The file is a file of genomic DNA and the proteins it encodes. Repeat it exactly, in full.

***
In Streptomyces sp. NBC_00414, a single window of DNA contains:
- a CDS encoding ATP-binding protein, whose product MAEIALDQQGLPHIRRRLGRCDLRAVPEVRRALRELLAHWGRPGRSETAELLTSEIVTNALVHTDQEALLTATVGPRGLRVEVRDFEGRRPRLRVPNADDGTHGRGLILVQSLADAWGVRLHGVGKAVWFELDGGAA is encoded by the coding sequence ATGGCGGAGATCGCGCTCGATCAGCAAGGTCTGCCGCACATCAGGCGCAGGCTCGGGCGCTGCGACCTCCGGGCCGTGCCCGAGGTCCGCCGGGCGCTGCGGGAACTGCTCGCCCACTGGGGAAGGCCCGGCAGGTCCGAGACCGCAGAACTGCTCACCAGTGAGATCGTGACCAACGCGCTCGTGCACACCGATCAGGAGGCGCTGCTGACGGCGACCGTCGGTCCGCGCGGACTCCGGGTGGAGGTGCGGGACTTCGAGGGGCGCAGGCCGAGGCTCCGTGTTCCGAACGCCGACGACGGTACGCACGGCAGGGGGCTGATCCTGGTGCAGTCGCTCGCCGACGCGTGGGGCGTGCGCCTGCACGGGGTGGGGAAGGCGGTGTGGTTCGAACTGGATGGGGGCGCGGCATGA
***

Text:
In Streptomyces sp. NBC_00414, a single window of DNA contains:
- a CDS encoding ATP-binding protein, whose product MAEIALDQQGLPHIRRRLGRCDLRAVPEVRRALRELLAHWGRPGRSETAELLTSEIVTNALVHTDQEALLTATVGPRGLRVEVRDFEGRRPRLRVPNADDGTHGRGLILVQSLADAWGVRLHGVGKAVWFELDGGAA is encoded by the coding sequence ATGGCGGAGATCGCGCTCGATCAGCAAGGTCTGCCGCACATCAGGCGCAGGCTCGGGCGCTGCGACCTCCGGGCCGTGCCCGAGGTCCGCCGGGCGCTGCGGGAACTGCTCGCCCACTGGGGAAGGCCCGGCAGGTCCGAGACCGCAGAACTGCTCACCAGTGAGATCGTGACCAACGCGCTCGTGCACACCGATCAGGAGGCGCTGCTGACGGCGACCGTCGGTCCGCGCGGACTCCGGGTGGAGGTGCGGGACTTCGAGGGGCGCAGGCCGAGGCTCCGTGTTCCGAACGCCGACGACGGTACGCACGGCAGGGGGCTGATCCTGGTGCAGTCGCTCGCCGACGCGTGGGGCGTGCGCCTGCACGGGGTGGGGAAGGCGGTGTGGTTCGAACTGGATGGGGGCGCGGCATGA